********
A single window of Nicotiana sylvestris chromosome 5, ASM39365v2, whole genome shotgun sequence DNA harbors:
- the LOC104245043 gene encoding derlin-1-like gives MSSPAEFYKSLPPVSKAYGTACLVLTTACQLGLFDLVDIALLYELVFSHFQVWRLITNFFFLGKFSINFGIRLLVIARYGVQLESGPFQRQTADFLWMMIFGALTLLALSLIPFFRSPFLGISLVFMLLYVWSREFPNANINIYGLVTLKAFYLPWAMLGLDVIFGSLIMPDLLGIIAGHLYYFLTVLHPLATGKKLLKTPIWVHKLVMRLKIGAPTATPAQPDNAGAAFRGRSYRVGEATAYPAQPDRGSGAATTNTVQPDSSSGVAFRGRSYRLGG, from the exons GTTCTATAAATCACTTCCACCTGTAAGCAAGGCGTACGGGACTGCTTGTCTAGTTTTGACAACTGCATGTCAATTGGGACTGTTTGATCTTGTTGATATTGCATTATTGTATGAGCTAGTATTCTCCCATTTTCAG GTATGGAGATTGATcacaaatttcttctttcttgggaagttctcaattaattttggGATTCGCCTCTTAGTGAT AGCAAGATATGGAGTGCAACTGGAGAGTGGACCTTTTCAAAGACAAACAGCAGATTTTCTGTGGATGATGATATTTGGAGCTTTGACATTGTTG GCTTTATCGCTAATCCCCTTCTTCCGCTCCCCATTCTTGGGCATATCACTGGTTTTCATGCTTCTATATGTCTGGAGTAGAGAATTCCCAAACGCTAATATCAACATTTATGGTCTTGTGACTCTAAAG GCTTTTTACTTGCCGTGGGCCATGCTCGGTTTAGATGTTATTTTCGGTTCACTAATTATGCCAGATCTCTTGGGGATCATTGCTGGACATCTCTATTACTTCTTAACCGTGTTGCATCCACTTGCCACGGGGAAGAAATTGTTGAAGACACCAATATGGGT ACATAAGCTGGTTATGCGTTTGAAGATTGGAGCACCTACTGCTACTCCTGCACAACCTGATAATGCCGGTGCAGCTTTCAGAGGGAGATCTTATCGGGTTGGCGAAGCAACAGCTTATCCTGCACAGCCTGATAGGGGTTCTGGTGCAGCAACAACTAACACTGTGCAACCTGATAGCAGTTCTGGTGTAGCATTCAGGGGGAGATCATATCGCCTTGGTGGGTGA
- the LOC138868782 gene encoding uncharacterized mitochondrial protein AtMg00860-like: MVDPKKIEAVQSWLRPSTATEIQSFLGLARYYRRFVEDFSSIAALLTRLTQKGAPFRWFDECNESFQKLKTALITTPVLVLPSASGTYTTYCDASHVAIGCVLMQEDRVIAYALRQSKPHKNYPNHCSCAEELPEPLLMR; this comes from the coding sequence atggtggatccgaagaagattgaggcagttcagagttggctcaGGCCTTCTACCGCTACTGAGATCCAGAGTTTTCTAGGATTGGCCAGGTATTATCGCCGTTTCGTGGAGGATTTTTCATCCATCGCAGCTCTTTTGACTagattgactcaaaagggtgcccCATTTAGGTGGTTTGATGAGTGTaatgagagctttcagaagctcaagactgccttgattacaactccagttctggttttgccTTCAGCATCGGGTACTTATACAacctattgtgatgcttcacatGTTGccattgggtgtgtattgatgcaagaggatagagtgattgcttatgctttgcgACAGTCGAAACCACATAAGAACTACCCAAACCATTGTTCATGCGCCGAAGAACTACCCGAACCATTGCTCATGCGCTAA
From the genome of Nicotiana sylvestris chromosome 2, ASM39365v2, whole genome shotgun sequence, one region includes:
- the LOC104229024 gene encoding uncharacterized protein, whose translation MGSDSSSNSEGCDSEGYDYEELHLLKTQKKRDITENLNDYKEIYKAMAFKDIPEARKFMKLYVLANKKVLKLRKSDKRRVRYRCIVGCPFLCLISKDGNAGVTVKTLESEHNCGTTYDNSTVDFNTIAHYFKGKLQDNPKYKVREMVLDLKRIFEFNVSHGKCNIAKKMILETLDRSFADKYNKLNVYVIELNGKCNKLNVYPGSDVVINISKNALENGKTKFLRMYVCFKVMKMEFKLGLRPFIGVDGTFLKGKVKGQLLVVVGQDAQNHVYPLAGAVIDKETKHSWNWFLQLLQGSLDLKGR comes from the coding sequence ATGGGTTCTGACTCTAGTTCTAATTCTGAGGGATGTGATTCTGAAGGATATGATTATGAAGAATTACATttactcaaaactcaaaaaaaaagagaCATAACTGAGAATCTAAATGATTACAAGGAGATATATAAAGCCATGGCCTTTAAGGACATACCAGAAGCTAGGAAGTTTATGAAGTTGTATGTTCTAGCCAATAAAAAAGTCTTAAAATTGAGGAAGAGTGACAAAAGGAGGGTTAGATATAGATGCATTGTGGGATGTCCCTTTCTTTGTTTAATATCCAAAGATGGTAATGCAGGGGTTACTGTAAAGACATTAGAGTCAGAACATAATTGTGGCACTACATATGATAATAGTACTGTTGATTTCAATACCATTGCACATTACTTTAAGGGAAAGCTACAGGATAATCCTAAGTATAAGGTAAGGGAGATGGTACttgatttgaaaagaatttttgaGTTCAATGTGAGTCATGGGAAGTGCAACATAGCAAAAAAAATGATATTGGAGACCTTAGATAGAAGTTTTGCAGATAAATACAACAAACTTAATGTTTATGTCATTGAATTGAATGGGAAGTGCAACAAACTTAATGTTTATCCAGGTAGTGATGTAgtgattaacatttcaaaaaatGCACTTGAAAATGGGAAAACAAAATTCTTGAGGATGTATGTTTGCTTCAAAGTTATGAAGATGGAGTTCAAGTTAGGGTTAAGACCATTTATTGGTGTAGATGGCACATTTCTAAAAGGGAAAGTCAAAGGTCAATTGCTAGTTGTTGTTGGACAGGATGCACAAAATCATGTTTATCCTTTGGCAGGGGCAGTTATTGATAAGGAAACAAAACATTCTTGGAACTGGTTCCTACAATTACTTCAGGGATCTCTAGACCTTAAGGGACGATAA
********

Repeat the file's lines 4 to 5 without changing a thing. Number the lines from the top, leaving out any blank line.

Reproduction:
From the genome of Nicotiana sylvestris chromosome 2, ASM39365v2, whole genome shotgun sequence, one region includes:
- the LOC104229024 gene encoding uncharacterized protein, whose translation MGSDSSSNSEGCDSEGYDYEELHLLKTQKKRDITENLNDYKEIYKAMAFKDIPEARKFMKLYVLANKKVLKLRKSDKRRVRYRCIVGCPFLCLISKDGNAGVTVKTLESEHNCGTTYDNSTVDFNTIAHYFKGKLQDNPKYKVREMVLDLKRIFEFNVSHGKCNIAKKMILETLDRSFADKYNKLNVYVIELNGKCNKLNVYPGSDVVINISKNALENGKTKFLRMYVCFKVMKMEFKLGLRPFIGVDGTFLKGKVKGQLLVVVGQDAQNHVYPLAGAVIDKETKHSWNWFLQLLQGSLDLKGR comes from the coding sequence ATGGGTTCTGACTCTAGTTCTAATTCTGAGGGATGTGATTCTGAAGGATATGATTATGAAGAATTACATttactcaaaactcaaaaaaaaagagaCATAACTGAGAATCTAAATGATTACAAGGAGATATATAAAGCCATGGCCTTTAAGGACATACCAGAAGCTAGGAAGTTTATGAAGTTGTATGTTCTAGCCAATAAAAAAGTCTTAAAATTGAGGAAGAGTGACAAAAGGAGGGTTAGATATAGATGCATTGTGGGATGTCCCTTTCTTTGTTTAATATCCAAAGATGGTAATGCAGGGGTTACTGTAAAGACATTAGAGTCAGAACATAATTGTGGCACTACATATGATAATAGTACTGTTGATTTCAATACCATTGCACATTACTTTAAGGGAAAGCTACAGGATAATCCTAAGTATAAGGTAAGGGAGATGGTACttgatttgaaaagaatttttgaGTTCAATGTGAGTCATGGGAAGTGCAACATAGCAAAAAAAATGATATTGGAGACCTTAGATAGAAGTTTTGCAGATAAATACAACAAACTTAATGTTTATGTCATTGAATTGAATGGGAAGTGCAACAAACTTAATGTTTATCCAGGTAGTGATGTAgtgattaacatttcaaaaaatGCACTTGAAAATGGGAAAACAAAATTCTTGAGGATGTATGTTTGCTTCAAAGTTATGAAGATGGAGTTCAAGTTAGGGTTAAGACCATTTATTGGTGTAGATGGCACATTTCTAAAAGGGAAAGTCAAAGGTCAATTGCTAGTTGTTGTTGGACAGGATGCACAAAATCATGTTTATCCTTTGGCAGGGGCAGTTATTGATAAGGAAACAAAACATTCTTGGAACTGGTTCCTACAATTACTTCAGGGATCTCTAGACCTTAAGGGACGATAA